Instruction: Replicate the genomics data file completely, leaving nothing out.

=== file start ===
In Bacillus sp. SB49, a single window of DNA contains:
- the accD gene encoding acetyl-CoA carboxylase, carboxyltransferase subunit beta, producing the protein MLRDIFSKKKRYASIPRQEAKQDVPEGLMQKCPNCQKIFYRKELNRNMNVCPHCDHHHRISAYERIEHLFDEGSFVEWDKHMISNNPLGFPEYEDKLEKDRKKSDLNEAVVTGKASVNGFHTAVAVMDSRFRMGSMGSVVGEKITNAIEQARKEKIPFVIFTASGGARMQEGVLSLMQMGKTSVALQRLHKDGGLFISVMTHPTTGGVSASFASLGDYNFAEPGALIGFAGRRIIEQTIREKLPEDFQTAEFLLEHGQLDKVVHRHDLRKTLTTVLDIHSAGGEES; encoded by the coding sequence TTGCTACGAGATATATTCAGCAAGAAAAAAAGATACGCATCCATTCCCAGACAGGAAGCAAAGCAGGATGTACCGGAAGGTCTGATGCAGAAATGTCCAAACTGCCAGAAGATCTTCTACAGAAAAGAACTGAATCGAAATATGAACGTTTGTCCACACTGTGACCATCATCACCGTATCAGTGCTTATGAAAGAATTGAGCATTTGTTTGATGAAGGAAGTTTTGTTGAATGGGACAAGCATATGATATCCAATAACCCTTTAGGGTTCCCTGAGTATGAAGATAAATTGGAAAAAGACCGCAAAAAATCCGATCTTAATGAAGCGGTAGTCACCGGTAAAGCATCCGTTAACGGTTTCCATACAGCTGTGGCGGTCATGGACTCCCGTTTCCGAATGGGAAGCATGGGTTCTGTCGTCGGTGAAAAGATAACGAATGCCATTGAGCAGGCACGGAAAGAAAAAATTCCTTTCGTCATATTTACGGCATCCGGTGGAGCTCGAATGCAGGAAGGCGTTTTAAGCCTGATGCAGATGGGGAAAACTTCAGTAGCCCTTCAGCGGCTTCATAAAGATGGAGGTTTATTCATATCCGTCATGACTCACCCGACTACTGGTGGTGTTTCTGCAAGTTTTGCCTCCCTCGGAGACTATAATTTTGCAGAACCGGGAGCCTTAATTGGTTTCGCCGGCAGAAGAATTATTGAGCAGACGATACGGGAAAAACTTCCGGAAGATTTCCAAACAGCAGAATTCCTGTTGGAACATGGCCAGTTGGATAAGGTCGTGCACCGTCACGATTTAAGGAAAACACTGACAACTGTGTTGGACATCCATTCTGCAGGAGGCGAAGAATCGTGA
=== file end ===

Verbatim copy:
In Bacillus sp. SB49, a single window of DNA contains:
- the accD gene encoding acetyl-CoA carboxylase, carboxyltransferase subunit beta, producing the protein MLRDIFSKKKRYASIPRQEAKQDVPEGLMQKCPNCQKIFYRKELNRNMNVCPHCDHHHRISAYERIEHLFDEGSFVEWDKHMISNNPLGFPEYEDKLEKDRKKSDLNEAVVTGKASVNGFHTAVAVMDSRFRMGSMGSVVGEKITNAIEQARKEKIPFVIFTASGGARMQEGVLSLMQMGKTSVALQRLHKDGGLFISVMTHPTTGGVSASFASLGDYNFAEPGALIGFAGRRIIEQTIREKLPEDFQTAEFLLEHGQLDKVVHRHDLRKTLTTVLDIHSAGGEES; encoded by the coding sequence TTGCTACGAGATATATTCAGCAAGAAAAAAAGATACGCATCCATTCCCAGACAGGAAGCAAAGCAGGATGTACCGGAAGGTCTGATGCAGAAATGTCCAAACTGCCAGAAGATCTTCTACAGAAAAGAACTGAATCGAAATATGAACGTTTGTCCACACTGTGACCATCATCACCGTATCAGTGCTTATGAAAGAATTGAGCATTTGTTTGATGAAGGAAGTTTTGTTGAATGGGACAAGCATATGATATCCAATAACCCTTTAGGGTTCCCTGAGTATGAAGATAAATTGGAAAAAGACCGCAAAAAATCCGATCTTAATGAAGCGGTAGTCACCGGTAAAGCATCCGTTAACGGTTTCCATACAGCTGTGGCGGTCATGGACTCCCGTTTCCGAATGGGAAGCATGGGTTCTGTCGTCGGTGAAAAGATAACGAATGCCATTGAGCAGGCACGGAAAGAAAAAATTCCTTTCGTCATATTTACGGCATCCGGTGGAGCTCGAATGCAGGAAGGCGTTTTAAGCCTGATGCAGATGGGGAAAACTTCAGTAGCCCTTCAGCGGCTTCATAAAGATGGAGGTTTATTCATATCCGTCATGACTCACCCGACTACTGGTGGTGTTTCTGCAAGTTTTGCCTCCCTCGGAGACTATAATTTTGCAGAACCGGGAGCCTTAATTGGTTTCGCCGGCAGAAGAATTATTGAGCAGACGATACGGGAAAAACTTCCGGAAGATTTCCAAACAGCAGAATTCCTGTTGGAACATGGCCAGTTGGATAAGGTCGTGCACCGTCACGATTTAAGGAAAACACTGACAACTGTGTTGGACATCCATTCTGCAGGAGGCGAAGAATCGTGA